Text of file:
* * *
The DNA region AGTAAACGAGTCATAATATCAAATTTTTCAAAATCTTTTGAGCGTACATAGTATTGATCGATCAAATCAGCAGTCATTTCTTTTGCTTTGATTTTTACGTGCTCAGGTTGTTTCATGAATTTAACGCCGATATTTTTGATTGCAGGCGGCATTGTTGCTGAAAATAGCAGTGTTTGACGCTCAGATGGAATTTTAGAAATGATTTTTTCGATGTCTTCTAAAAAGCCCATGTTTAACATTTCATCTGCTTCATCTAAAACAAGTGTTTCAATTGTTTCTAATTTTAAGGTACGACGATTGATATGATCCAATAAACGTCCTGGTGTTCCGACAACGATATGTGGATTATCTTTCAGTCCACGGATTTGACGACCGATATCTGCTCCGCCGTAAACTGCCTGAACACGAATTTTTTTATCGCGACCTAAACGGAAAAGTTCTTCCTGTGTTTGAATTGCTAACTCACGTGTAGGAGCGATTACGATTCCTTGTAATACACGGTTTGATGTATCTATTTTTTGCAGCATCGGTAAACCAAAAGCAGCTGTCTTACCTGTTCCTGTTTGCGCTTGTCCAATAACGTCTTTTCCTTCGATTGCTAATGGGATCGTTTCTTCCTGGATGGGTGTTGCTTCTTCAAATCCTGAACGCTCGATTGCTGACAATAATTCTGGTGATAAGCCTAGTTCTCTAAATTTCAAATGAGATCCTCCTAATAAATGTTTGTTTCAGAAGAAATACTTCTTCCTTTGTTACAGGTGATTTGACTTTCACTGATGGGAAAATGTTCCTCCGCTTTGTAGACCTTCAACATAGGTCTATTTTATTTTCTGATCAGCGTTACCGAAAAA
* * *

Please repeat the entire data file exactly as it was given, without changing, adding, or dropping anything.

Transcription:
The DNA region AGTAAACGAGTCATAATATCAAATTTTTCAAAATCTTTTGAGCGTACATAGTATTGATCGATCAAATCAGCAGTCATTTCTTTTGCTTTGATTTTTACGTGCTCAGGTTGTTTCATGAATTTAACGCCGATATTTTTGATTGCAGGCGGCATTGTTGCTGAAAATAGCAGTGTTTGACGCTCAGATGGAATTTTAGAAATGATTTTTTCGATGTCTTCTAAAAAGCCCATGTTTAACATTTCATCTGCTTCATCTAAAACAAGTGTTTCAATTGTTTCTAATTTTAAGGTACGACGATTGATATGATCCAATAAACGTCCTGGTGTTCCGACAACGATATGTGGATTATCTTTCAGTCCACGGATTTGACGACCGATATCTGCTCCGCCGTAAACTGCCTGAACACGAATTTTTTTATCGCGACCTAAACGGAAAAGTTCTTCCTGTGTTTGAATTGCTAACTCACGTGTAGGAGCGATTACGATTCCTTGTAATACACGGTTTGATGTATCTATTTTTTGCAGCATCGGTAAACCAAAAGCAGCTGTCTTACCTGTTCCTGTTTGCGCTTGTCCAATAACGTCTTTTCCTTCGATTGCTAATGGGATCGTTTCTTCCTGGATGGGTGTTGCTTCTTCAAATCCTGAACGCTCGATTGCTGACAATAATTCTGGTGATAAGCCTAGTTCTCTAAATTTCAAATGAGATCCTCCTAATAAATGTTTGTTTCAGAAGAAATACTTCTTCCTTTGTTACAGGTGATTTGACTTTCACTGATGGGAAAATGTTCCTCCGCTTTGTAGACCTTCAACATAGGTCTATTTTATTTTCTGATCAGCGTTACCGAAAAA